INCIRLIK AIR BASE, Turkey — An activist that often works to separate God from the military is seeking the punishment of an Air Force commander who responded to a recent interview question that Jesus is his guide and influences his decisions.
The Incirlik Air Base in Turkey published the interview last month on its website, which recently decided to feature new faces to the base as an introduction to others.
On Sept. 15, the focus was on U.S. Air Force Lt. Col. Michael Kersten, who serves with the 39th Medical Support Squadron. The unit provides “preventative and clinical health and wellness services for U.S. and coalition forces.”
“Is there a leader from your career that influenced you the most?” he was asked during the interview. “If so, who, and how did they affect the way you lead?”
“There’s no ONE in particular, Kersten responded. “As a Christian, my example is to be like Christ. He is my guide and affects all of my decisions. He teaches to do all things as unto the Lord and I believe this is synonymous with integrity first and excellence in all we do.”
But Mikey Weinstein of the Military Religious Freedom Foundation (MRFF) took issue with Kersten’s response and wrote to his superiors to demand that he be punished.
“[A] number of Turkish military personnel and related Turkish nationals, the majority of whom are practitioners of the Islamic faith, also assigned at Incirlik were, like their fellow American/USAF MRFF allies, extremely offended,” he wrote.
Weinstein asserted that Kersten had violated military rules with his reply, and said that it caused him to wonder if Kersten would be biased against those of other faiths.
“Lt. Col. Kersten willfully and definitively violated AFI 1-1 with his sectarian Christian proselytizing statement. He has proclaimed to the entire Incirlik Air Base community that ALL of his decisions are based upon his Christian faith,” he wrote. “Moreover, and perhaps even more outrageously, he claims that his exclusivist Christian faith is synonymous with two of the three Air Force official core values.”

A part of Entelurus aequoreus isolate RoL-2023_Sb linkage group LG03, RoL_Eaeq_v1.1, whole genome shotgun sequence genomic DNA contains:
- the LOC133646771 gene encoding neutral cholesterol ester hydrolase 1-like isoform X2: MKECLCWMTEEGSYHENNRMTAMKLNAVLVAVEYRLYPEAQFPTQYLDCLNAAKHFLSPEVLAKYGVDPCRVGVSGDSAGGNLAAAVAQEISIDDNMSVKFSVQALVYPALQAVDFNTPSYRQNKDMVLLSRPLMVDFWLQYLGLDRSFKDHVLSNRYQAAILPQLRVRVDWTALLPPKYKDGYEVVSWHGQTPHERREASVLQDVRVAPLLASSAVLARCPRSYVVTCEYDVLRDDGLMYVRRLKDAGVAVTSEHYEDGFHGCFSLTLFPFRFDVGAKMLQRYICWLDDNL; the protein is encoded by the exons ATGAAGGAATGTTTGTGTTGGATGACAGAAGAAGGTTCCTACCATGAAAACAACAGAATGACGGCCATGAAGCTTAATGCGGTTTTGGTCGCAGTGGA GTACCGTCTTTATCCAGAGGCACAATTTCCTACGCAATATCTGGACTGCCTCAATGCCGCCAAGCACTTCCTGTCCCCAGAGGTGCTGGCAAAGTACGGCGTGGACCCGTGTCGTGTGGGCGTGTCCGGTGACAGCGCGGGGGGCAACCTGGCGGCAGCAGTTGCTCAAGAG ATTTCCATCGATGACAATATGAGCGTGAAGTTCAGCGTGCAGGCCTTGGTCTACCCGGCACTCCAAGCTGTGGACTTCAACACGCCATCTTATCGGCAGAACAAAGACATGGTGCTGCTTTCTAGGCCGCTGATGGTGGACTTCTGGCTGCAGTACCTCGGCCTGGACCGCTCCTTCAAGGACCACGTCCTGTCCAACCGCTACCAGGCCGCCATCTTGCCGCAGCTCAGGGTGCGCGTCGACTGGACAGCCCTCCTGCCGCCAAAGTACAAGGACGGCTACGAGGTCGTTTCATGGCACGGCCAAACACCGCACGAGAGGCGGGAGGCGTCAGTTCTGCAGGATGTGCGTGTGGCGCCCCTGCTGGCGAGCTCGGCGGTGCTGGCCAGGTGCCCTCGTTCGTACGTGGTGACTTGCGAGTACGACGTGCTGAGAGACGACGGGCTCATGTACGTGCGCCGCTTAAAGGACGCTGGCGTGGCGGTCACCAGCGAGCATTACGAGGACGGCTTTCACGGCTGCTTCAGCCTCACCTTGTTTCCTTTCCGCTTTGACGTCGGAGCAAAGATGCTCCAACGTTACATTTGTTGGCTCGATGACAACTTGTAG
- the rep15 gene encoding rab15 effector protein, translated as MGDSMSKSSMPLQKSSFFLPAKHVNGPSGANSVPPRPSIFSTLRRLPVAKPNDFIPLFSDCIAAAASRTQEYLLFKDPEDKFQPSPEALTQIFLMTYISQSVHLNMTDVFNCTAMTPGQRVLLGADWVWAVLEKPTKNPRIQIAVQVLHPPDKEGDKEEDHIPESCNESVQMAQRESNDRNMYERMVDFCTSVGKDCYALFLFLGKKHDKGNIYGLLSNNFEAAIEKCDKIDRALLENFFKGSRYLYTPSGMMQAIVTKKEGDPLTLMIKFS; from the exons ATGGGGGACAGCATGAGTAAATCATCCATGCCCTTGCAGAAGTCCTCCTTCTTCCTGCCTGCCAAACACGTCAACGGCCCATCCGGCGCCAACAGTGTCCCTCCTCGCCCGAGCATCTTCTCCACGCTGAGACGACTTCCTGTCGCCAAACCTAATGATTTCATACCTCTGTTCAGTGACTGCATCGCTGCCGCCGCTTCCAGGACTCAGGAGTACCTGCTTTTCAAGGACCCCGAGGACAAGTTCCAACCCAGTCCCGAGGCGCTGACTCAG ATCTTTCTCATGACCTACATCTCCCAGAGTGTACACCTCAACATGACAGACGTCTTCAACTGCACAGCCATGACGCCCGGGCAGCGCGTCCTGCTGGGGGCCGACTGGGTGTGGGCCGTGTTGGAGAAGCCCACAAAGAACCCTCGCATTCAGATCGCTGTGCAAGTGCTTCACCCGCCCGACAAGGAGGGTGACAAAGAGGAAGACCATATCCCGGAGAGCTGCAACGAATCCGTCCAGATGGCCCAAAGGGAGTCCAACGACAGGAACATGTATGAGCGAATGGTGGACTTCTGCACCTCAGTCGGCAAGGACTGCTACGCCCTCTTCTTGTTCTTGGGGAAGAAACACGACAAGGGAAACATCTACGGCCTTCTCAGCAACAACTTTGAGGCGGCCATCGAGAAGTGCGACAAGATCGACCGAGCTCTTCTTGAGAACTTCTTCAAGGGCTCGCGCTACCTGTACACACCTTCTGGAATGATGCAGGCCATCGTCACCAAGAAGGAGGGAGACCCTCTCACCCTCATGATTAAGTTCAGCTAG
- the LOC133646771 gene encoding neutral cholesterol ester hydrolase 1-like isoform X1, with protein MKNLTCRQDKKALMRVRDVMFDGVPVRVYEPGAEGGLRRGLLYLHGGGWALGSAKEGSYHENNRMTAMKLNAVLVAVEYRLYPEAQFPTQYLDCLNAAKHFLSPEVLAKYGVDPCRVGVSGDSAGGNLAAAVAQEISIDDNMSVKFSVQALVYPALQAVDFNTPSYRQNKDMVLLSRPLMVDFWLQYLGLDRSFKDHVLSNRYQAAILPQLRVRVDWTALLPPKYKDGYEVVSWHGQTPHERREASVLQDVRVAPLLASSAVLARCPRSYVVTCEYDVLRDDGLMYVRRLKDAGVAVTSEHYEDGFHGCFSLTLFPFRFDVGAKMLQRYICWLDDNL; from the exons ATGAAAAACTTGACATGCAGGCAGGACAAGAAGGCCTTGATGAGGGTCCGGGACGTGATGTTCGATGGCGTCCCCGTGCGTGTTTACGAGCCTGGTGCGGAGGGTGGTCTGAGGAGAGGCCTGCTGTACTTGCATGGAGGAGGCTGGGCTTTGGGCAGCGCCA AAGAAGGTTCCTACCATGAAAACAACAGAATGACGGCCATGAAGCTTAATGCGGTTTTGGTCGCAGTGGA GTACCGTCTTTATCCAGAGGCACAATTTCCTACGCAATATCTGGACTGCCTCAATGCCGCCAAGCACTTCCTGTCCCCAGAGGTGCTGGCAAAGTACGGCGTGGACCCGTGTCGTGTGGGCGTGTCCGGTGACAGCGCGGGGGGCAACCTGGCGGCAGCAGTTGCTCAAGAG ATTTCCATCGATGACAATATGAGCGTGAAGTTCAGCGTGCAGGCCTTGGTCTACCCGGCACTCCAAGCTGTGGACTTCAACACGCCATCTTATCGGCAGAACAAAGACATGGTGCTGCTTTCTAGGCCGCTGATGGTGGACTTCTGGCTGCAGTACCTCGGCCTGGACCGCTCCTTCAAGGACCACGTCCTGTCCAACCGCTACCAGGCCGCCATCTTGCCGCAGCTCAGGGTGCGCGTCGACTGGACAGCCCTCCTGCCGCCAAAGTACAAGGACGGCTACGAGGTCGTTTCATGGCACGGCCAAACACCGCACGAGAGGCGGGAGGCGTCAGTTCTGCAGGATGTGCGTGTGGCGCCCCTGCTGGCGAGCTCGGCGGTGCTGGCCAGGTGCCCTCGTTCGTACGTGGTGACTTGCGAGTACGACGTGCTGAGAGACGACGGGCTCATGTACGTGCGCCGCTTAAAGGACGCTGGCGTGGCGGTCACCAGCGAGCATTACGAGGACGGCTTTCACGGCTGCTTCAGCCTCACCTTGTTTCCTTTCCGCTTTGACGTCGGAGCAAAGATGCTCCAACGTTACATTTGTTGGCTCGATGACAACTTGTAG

“He has essentially stated that Christianity (or his particular interpretation/denomination of same) is the guiding policy of HIS command,” Weinstein said. “He has VERY publicly endorsed his singular view of Christian faith supremacy and it is not unreasonable or irrational to think that this widespread endorsement in an official Air Force internet publication could and/or would lead to preferential treatment of those subordinates who share his views.”
He therefore demanded that Kertsen be both rebuked and punished.
“MRFF demands that you (1) expeditiously and publicly rebuke Lt. Col. Kersten’s official statement—as contrasted with his private Christian faith belief which is not MRFF’s concern—(2) appropriately and visibly punish Lt. Col. Kersten for his unconstitutional and UCMJ-violating behavior; (3) apologize to your airmen and our Turkish allies, and; (4) reaffirm an inclusive 39th Air Base Wing command climate…” Weinstein wrote.
Col. John Walker soon replied, thanking Weinstein for his correspondence, but advising that the Air Force protects service members’ rights to practice their religion.
“The Air Force places the highest value on the rights of its personnel in matters of religion by its members,” he wrote. “Our Airmen are sworn to protect our rights and liberties as Americans, including the right of all Airmen to practice their religious faith of to practice no faith at all.”
Now, MRFF has submitted a second letter, expressing dissatisfaction with Walker’s response, which it characterized as a “signed glamour shot sent by a celebrity to everyone who writes to them.”
“Perhaps you misunderstood our position concerning Lt. Col. Kersten’s statements and our demand for appropriate and visible consequences,” Legal Affairs Coordinator Tobanna Barker wrote on Friday. “While Lt. Col. Kersten certainly has the right to share his religious beliefs, he is not entitled to publicly declare that all of his decisions are based his personal faith, rather than upon his oath of office and allegiance to the U.S. Constitution.”
Barker then threatened to take action if the organization’s demand was not satisfied.
“If you will not take appropriate action, we must take appropriate action on behalf of our clients,” she wrote. “Therefore, we must insist, sir, on a real response from you that states unambiguously whether you will take any action concerning our demand.”
It is not yet known if Walker plans to respond.